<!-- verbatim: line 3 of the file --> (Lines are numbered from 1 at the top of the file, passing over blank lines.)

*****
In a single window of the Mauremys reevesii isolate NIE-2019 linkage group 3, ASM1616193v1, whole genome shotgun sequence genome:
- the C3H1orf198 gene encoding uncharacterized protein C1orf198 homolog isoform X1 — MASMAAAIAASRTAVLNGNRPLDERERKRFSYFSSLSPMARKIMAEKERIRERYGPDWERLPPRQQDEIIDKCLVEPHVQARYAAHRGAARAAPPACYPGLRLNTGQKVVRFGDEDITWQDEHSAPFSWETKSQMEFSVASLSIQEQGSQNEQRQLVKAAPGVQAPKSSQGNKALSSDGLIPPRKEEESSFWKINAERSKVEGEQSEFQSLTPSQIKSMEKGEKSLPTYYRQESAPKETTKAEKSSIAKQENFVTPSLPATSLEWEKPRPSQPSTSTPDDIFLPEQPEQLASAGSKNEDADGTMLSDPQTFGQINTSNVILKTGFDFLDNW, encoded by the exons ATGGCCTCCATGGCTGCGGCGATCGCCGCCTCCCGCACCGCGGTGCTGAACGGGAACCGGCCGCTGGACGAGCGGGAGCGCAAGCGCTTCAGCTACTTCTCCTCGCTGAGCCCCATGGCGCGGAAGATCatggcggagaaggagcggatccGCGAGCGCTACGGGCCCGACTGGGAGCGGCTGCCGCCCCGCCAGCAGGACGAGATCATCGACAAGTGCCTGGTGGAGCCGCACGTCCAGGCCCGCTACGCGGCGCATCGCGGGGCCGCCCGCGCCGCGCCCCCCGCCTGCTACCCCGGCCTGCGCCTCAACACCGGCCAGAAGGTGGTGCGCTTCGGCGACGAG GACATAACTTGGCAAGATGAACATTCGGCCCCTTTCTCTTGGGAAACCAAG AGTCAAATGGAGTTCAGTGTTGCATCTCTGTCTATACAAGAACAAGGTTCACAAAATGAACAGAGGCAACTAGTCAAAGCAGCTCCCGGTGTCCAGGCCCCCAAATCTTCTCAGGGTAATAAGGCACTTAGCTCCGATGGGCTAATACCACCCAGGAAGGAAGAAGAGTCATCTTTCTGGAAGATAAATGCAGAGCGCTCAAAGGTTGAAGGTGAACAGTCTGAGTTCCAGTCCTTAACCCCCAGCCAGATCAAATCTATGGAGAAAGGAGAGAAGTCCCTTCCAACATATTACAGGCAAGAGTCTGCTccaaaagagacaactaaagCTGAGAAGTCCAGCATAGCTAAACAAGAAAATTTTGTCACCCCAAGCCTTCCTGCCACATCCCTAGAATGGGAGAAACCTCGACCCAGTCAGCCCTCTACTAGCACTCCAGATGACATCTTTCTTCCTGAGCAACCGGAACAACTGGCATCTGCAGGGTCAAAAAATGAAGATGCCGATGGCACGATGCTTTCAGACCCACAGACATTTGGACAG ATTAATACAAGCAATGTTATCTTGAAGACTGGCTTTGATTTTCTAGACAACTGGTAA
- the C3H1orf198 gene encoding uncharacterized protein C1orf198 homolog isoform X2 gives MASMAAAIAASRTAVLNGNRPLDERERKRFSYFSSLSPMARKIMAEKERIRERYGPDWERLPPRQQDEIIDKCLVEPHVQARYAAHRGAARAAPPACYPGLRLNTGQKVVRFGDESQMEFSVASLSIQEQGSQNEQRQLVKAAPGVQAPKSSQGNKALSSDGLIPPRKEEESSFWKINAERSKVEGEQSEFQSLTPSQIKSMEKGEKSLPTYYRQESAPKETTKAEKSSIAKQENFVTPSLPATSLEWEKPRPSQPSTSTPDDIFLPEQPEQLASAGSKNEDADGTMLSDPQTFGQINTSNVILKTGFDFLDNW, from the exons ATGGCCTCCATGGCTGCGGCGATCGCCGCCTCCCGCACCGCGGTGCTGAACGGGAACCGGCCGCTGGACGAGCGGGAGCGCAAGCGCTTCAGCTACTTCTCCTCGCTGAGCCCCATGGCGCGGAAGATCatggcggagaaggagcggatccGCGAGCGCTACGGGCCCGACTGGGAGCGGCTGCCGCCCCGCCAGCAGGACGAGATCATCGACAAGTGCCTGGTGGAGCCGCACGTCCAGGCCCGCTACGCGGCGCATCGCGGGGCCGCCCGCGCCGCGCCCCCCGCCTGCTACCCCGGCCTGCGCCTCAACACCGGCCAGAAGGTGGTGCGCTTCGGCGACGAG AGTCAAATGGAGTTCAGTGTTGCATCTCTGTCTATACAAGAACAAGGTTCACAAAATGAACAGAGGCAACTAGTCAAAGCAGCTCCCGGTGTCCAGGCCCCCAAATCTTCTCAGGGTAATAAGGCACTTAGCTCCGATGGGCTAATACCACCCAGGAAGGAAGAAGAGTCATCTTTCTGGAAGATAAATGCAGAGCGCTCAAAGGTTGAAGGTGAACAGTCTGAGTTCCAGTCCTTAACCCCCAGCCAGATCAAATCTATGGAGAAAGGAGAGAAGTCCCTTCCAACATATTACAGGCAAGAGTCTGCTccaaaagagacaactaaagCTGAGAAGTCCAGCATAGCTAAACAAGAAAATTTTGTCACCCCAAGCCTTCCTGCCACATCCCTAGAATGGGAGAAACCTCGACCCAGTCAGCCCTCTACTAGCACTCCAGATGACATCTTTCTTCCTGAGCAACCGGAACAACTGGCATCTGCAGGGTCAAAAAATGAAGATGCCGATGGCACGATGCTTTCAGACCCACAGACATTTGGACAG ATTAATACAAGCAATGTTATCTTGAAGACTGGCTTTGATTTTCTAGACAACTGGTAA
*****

- the C3H1orf198 gene encoding uncharacterized protein C1orf198 homolog isoform X2 gives MASMAAAIAASRTAVLNGNRPLDERERKRFSYFSSLSPMARKIMAEKERIRERYGPDWERLPPRQQDEIIDKCLVEPHVQARYAAHRGAARAAPPACYPGLRLNTGQKVVRFGDESQMEFSVASLSIQEQGSQNEQRQLVKAAPGVQAPKSSQGNKALSSDGLIPPRKEEESSFWKINAERSKVEGEQSEFQSLTPSQIKSMEKGEKSLPTYYRQESAPKETTKAEKSSIAKQENFVTPSLPATSLEWEKPRPSQPSTSTPDDIFLPEQPEQLASAGSKNEDADGTMLSDPQTFGQINTSNVILKTGFDFLDNW, from the exons ATGGCCTCCATGGCTGCGGCGATCGCCGCCTCCCGCACCGCGGTGCTGAACGGGAACCGGCCGCTGGACGAGCGGGAGCGCAAGCGCTTCAGCTACTTCTCCTCGCTGAGCCCCATGGCGCGGAAGATCatggcggagaaggagcggatccGCGAGCGCTACGGGCCCGACTGGGAGCGGCTGCCGCCCCGCCAGCAGGACGAGATCATCGACAAGTGCCTGGTGGAGCCGCACGTCCAGGCCCGCTACGCGGCGCATCGCGGGGCCGCCCGCGCCGCGCCCCCCGCCTGCTACCCCGGCCTGCGCCTCAACACCGGCCAGAAGGTGGTGCGCTTCGGCGACGAG AGTCAAATGGAGTTCAGTGTTGCATCTCTGTCTATACAAGAACAAGGTTCACAAAATGAACAGAGGCAACTAGTCAAAGCAGCTCCCGGTGTCCAGGCCCCCAAATCTTCTCAGGGTAATAAGGCACTTAGCTCCGATGGGCTAATACCACCCAGGAAGGAAGAAGAGTCATCTTTCTGGAAGATAAATGCAGAGCGCTCAAAGGTTGAAGGTGAACAGTCTGAGTTCCAGTCCTTAACCCCCAGCCAGATCAAATCTATGGAGAAAGGAGAGAAGTCCCTTCCAACATATTACAGGCAAGAGTCTGCTccaaaagagacaactaaagCTGAGAAGTCCAGCATAGCTAAACAAGAAAATTTTGTCACCCCAAGCCTTCCTGCCACATCCCTAGAATGGGAGAAACCTCGACCCAGTCAGCCCTCTACTAGCACTCCAGATGACATCTTTCTTCCTGAGCAACCGGAACAACTGGCATCTGCAGGGTCAAAAAATGAAGATGCCGATGGCACGATGCTTTCAGACCCACAGACATTTGGACAG ATTAATACAAGCAATGTTATCTTGAAGACTGGCTTTGATTTTCTAGACAACTGGTAA